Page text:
Designed To Be Wanted

A magazine is a thing that must be designed to be wanted. That statement includes within itself postmodern approaches that create discourse on the notion of being designed to be wanted.

The crass extreme is The National Enquirer (ABC circulation = 1,063,470), the ultimate tabloid, its hideous logo tilted towards the right edge of the page, urging you to keep turning, bold headline typefaces screaming its gossipy bullshit. At the other pole is Granta (anywhere between 46000 and 80000), a chilled object of sophistication, there to be scattered on a coffee table, thence to become part of a minimalist white block, a design object on your shelf.

i-D Magazine, with its famous “wink” portrait covers, at once put-on and come-on, seducing with its knowledge of The New Scene and yet laughing at its transience. The Arts & Crafts conceits of The Believer, the subtle comedy of the covers, balancing hipster here and intellectual there.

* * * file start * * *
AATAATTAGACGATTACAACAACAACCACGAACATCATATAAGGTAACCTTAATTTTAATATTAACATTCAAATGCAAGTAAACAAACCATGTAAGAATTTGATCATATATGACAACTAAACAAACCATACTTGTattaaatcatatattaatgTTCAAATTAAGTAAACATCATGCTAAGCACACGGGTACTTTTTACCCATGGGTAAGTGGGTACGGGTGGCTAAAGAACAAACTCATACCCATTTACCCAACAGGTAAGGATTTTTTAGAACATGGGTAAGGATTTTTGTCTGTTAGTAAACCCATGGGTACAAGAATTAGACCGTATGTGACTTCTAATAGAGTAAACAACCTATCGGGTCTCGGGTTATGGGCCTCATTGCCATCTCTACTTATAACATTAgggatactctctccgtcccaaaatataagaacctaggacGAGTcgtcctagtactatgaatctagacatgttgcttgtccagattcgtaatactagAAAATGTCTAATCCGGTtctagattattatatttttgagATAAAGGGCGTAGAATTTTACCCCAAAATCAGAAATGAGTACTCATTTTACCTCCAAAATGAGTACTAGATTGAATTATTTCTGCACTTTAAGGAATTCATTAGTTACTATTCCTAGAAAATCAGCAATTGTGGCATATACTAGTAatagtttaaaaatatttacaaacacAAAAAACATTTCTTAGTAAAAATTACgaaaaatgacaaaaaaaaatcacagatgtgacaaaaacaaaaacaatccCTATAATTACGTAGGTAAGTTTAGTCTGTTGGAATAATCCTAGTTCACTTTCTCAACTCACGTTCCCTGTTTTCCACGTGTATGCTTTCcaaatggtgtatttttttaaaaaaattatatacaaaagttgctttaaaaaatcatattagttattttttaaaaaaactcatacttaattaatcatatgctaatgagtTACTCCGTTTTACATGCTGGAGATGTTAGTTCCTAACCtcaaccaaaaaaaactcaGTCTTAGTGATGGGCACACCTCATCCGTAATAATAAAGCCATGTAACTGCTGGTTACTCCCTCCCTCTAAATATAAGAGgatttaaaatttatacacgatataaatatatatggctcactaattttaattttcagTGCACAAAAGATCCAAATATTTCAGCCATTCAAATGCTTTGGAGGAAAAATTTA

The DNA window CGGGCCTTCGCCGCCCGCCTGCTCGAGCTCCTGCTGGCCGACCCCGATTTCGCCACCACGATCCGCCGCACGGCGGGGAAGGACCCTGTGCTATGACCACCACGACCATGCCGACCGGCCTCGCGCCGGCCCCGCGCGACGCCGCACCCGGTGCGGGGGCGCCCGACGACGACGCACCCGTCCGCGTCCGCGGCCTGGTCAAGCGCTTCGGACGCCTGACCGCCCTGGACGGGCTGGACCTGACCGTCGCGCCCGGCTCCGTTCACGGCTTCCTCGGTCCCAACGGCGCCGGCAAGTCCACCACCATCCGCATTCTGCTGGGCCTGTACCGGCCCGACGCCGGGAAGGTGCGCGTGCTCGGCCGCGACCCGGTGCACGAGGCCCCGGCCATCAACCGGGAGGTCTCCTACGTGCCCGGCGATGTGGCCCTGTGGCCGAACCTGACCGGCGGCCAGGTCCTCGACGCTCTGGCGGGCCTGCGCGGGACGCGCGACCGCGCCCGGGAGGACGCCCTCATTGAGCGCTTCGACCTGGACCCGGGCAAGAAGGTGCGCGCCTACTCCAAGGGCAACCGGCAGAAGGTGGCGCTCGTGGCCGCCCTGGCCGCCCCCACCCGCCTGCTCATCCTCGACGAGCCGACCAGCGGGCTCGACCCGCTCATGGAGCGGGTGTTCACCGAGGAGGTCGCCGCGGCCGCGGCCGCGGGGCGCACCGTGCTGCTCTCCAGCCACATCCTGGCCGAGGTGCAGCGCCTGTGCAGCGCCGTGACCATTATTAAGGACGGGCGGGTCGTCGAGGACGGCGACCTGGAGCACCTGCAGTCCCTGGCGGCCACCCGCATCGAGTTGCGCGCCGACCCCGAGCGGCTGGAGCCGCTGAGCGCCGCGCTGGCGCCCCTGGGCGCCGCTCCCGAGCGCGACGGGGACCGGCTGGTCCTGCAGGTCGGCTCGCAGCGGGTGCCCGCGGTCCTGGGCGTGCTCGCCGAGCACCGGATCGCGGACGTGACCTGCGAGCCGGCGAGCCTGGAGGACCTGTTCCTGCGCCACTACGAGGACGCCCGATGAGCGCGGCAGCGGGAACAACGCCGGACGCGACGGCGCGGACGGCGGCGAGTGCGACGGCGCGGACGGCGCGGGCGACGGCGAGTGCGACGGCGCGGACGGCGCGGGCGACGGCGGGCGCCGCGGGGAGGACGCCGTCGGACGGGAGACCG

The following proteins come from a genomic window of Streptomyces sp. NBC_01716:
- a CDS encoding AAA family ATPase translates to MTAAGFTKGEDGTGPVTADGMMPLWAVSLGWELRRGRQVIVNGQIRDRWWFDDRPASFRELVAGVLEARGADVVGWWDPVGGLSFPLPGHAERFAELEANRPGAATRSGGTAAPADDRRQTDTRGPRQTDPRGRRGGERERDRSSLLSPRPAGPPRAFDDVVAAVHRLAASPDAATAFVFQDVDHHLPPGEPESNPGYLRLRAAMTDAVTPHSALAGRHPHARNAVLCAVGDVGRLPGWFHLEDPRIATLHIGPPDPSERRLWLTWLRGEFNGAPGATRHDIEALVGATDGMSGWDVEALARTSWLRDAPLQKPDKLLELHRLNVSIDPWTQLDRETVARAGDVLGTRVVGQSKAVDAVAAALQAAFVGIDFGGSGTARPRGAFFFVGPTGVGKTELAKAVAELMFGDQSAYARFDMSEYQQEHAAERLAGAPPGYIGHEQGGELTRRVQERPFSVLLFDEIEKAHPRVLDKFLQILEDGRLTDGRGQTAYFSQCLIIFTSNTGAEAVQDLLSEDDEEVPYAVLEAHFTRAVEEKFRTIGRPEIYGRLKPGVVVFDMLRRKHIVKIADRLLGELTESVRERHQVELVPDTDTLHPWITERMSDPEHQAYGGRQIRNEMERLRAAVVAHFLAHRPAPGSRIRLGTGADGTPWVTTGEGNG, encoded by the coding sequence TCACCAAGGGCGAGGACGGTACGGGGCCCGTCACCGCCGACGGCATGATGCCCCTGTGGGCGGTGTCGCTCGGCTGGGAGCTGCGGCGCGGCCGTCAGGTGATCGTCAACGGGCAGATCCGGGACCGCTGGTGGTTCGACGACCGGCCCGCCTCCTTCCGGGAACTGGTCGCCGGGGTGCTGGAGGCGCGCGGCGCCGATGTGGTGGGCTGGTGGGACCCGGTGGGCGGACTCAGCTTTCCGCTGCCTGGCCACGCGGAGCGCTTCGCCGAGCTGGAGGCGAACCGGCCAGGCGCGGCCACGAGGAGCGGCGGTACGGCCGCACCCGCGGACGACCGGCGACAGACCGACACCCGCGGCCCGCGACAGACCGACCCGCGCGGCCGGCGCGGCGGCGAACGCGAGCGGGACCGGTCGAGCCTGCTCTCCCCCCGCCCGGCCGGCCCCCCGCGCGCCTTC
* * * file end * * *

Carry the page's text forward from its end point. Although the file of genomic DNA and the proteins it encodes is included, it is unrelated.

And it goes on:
These are things that are designed to be wanted. We are supposed to get pleasure from viewing and handling these objects. Things that are designed to be wanted do the job of drawing our eye to them on the newsagent’s shelf. And that’s the key.

Subscription sales are great, but they’re almost a closed system. To survive, new accounts must constantly be injected into it. And that chiefly happens through people finding a magazine on a rack and thinking, yes, I’d like to have this, and wouldn’t it be nicer if it was delivered straight to my house?

(There are other ways, obviously. I’m talking about this one.)

It starts with the magazine as object of desire.

Which makes sense in the context of the broader discussion, because science fiction is a literature of desire.